We’re committed to keeping our readers informed.
We’ve removed our paywall from essential coronavirus news stories. Become a subscriber to support our journalists. Subscribe now.
As the COVID-19 crisis continues to unfold, the medical staff at Mount Sinai Brooklyn is providing regular dispatches about the daily experience fighting the virus. Alex Inkhamheng is an ICU nurse based in Texas who came to New York to volunteer during the COVID crisis. As an Army veteran, Inkhamheng is used to dealing with trauma, but he had never experienced anything quite like this. His dispatch:
This is my first time in New York. The locals here tell me this isn’t New York. And I get it; it’s like a ghost town. Everyone’s walking around with a mask. It’s really weird.
As soon as we got here, we did an orientation, and then the next day, we were supposed to shadow the staff who were already there. But that day only two nurses showed up; all the others were out sick. And it was a 12-bed ICU. Typically, you want to a ratio of one nurse to two patients, and the ratio that day was one to six. So we started saying, “Just start giving us patients.” It was kind of like baptism by fire.
There was one really bad day, April 12. We were having codes back-to-back. We were trying to keep this one patient alive who had been dying all night. Then she was coding. We made it a short code, to not be cruel. And then right afterward, her next-door neighbor coded. Literally, I go from one to another. I run in, and I take over for chest compressions. Nobody knows who anybody is, we’re all wearing masks, we’re all wearing goggles.
Typically in the hospital, they’ll bring in a tripod and put an iPad on it so the family can see the patient. It turns out that right as this patient was FaceTiming them, his heart stopped. So we run into that room, and I accidentally hit the iPad so it fell facing the wall. I had no idea at the time that his family were on there. Meanwhile, we’re coding this patient, I’m doing compressions, giving him meds. Finally they call the code, time of death. I walk back around, I’m smoked, I’m tired, and then I see the iPad and I realize the family’s still on there. There are three or four people on the call. I’m like, Shit, it’s still on. The doctor then sees that too and then he goes over and gives the bad news that their family member had passed. And I just hear them scream. Screaming, wailing over FaceTime. And then I walk out of the room and I have to go back to my other two or three patients.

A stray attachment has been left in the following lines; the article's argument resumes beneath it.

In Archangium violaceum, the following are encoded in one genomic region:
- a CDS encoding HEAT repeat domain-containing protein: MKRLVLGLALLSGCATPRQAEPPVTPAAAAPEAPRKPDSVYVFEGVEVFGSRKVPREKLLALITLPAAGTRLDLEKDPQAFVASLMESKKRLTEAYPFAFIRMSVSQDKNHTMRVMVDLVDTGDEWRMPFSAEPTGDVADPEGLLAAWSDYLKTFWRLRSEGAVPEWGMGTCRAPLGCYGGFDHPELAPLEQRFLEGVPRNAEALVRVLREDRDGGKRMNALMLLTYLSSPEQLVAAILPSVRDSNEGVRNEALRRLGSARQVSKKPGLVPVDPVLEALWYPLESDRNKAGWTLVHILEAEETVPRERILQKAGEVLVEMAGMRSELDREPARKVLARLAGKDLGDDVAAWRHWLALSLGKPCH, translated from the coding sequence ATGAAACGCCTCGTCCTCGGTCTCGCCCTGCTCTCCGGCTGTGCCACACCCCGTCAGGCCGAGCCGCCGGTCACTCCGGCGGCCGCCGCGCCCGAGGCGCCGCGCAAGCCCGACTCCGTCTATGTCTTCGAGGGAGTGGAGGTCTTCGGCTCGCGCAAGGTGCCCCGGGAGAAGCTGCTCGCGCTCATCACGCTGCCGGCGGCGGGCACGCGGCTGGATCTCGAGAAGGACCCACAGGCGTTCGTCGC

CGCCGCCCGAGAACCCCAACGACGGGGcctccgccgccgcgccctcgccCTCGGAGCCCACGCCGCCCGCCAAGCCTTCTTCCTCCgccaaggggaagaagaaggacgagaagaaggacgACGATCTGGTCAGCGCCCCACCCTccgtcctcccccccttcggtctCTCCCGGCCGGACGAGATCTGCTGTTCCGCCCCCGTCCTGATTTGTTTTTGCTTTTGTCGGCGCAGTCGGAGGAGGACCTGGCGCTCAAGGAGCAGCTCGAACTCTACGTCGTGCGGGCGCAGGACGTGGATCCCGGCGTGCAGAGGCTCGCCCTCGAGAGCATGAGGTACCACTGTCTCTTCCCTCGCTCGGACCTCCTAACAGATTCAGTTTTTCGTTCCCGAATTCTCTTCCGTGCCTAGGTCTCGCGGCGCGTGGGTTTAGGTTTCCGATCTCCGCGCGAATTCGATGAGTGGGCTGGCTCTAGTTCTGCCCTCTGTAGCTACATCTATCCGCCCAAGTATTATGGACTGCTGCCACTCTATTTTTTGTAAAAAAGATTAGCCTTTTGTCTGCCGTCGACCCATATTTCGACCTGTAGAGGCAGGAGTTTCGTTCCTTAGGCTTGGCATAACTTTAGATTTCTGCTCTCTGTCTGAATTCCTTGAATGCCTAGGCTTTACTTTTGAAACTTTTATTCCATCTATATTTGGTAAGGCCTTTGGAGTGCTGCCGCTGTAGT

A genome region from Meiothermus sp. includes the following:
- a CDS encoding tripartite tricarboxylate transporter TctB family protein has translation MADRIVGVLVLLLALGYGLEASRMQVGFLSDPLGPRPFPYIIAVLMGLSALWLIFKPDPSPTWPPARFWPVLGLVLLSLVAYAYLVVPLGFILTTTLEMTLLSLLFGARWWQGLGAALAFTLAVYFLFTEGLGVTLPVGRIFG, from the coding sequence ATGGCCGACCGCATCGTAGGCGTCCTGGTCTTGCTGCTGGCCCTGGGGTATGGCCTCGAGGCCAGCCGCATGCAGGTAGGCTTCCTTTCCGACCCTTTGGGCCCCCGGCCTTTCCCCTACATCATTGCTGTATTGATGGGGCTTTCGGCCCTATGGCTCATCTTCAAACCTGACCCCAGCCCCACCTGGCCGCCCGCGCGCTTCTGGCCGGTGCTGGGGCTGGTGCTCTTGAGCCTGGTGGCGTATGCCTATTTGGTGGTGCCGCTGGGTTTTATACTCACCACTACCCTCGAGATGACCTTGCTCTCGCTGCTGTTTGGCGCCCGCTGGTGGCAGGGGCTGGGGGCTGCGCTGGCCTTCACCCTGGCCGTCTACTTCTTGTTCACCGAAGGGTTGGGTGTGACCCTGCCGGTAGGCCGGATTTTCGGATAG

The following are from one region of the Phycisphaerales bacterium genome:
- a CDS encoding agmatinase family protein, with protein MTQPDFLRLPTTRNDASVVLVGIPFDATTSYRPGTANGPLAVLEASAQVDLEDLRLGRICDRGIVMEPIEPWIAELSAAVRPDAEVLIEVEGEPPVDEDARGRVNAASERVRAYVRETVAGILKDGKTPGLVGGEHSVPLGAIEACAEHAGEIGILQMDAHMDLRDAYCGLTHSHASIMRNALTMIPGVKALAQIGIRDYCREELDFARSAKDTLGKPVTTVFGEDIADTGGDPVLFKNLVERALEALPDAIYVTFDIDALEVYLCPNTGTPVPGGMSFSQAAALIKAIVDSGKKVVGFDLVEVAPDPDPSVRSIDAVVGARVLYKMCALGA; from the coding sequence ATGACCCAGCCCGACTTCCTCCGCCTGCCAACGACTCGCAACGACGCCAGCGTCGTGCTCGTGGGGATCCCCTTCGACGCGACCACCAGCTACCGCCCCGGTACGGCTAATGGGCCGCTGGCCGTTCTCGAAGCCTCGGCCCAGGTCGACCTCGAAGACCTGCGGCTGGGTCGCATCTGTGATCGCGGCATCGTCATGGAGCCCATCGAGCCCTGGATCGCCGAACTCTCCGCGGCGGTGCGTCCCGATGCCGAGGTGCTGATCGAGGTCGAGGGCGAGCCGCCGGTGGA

Looking back, it’s like you have to remind yourself that it really happened. I find a coping mechanism is we try to block out stuff. I’ve been keeping a diary, which kind of helps me — it helps me not forget. Before all this, I was in the Army, in a frontline infantry unit. Some of the strategies that they use in the military to help deal with stress I continue to use. I keep in contact with my wife, and tell her some of the stuff, and try to express kind of like how bad it is. Some of my friends, I tell them what’s really going on. Because in Texas it’s not bad yet like this. I see social media, and it kind of makes me mad because there are people out there who still don’t believe it is how it is in New York.
One thing I miss about my job back home is talking to my patients. All my patients now are COVID patients, so they’re intubated. But I talk to their families on the phone all the time now. They’re always asking, “How’s my mom doing? How’s my dad doing?” I tell them they’re stable right now, I’ve been with them since seven this morning, and I’ll be with them all day. Usually they’ll ask if they are getting better, and it’s tricky. I try to have a little grace when I tell them, but at the same time, as a nurse, you have to be honest too. You don’t want to give them any false hope because then you’re lying.
The first week, there was a patient I was taking care of. I’d talk to his daughter; she called a few times to check on her dad. I’d tell her, “He’s about the same, he’s getting dialysis today, his kidneys are shutting down, we’re keeping him comfortable, he’s sleeping right now.” They’re so grateful. A lot of the families I talked to, they’re so grateful. They tell me “Thank you for everything you do, and God bless you.” It’s just trying to tell the family that they’re not alone, because I think that’s the hardest thing — trying to let them know that they weren’t there alone.
I come back the next week and I check my chart and I see his name and it says deceased. And I just think back on the conversations with his daughter. It sucks.
My contract here is until about June. Honestly, if they start opening things back up, it’s probably not going to stop. I get it: People need to work, people have to make money, and if you don’t have money saved up, you really don’t you don’t have options. They’re talking in the news about all these meat-packing plants that are being forced to stay open. My city, Amarillo, Texas, actually is in the top five right now when it comes to outbreaks. You have all these beef-packing plants, where you have thousands of people all in one place working together, so now they’re having their outbreaks there. So I’m starting to see it back home. And I know Texas at least is opening things back up and I see it on social media, like: Oh, we have to get back to work, the cure can’t be worse than the problem. But they really don’t know. They don’t see what’s going on here. And from just from a medical perspective, when you see people dying back-to-back-to-back, it changes your perspective.
More From This Series
- How One Brooklyn Hospital Survived Its Deadliest Spring
- Diary of a Hospital: ‘It Felt Like a Calling’
- Diary of a Hospital: The Last Face They See Before They Die